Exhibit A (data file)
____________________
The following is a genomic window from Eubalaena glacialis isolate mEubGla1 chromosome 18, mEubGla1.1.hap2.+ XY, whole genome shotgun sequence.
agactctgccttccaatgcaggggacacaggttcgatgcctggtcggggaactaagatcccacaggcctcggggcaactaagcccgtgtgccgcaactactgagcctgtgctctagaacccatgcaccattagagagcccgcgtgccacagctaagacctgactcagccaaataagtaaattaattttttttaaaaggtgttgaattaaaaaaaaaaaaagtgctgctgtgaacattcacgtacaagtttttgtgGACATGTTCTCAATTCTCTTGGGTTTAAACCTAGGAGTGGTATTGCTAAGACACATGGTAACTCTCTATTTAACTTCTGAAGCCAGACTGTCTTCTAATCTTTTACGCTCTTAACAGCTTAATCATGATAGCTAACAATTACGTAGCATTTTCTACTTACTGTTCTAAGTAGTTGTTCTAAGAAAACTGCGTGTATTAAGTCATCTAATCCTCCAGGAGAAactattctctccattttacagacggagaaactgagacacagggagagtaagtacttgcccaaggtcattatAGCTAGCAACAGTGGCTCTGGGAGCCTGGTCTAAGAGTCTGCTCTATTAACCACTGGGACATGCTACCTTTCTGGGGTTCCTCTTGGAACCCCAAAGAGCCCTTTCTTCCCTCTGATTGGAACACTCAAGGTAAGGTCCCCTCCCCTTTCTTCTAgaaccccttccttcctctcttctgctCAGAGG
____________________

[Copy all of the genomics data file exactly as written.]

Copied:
The following is a genomic window from Eubalaena glacialis isolate mEubGla1 chromosome 18, mEubGla1.1.hap2.+ XY, whole genome shotgun sequence.
agactctgccttccaatgcaggggacacaggttcgatgcctggtcggggaactaagatcccacaggcctcggggcaactaagcccgtgtgccgcaactactgagcctgtgctctagaacccatgcaccattagagagcccgcgtgccacagctaagacctgactcagccaaataagtaaattaattttttttaaaaggtgttgaattaaaaaaaaaaaaagtgctgctgtgaacattcacgtacaagtttttgtgGACATGTTCTCAATTCTCTTGGGTTTAAACCTAGGAGTGGTATTGCTAAGACACATGGTAACTCTCTATTTAACTTCTGAAGCCAGACTGTCTTCTAATCTTTTACGCTCTTAACAGCTTAATCATGATAGCTAACAATTACGTAGCATTTTCTACTTACTGTTCTAAGTAGTTGTTCTAAGAAAACTGCGTGTATTAAGTCATCTAATCCTCCAGGAGAAactattctctccattttacagacggagaaactgagacacagggagagtaagtacttgcccaaggtcattatAGCTAGCAACAGTGGCTCTGGGAGCCTGGTCTAAGAGTCTGCTCTATTAACCACTGGGACATGCTACCTTTCTGGGGTTCCTCTTGGAACCCCAAAGAGCCCTTTCTTCCCTCTGATTGGAACACTCAAGGTAAGGTCCCCTCCCCTTTCTTCTAgaaccccttccttcctctcttctgctCAGAGG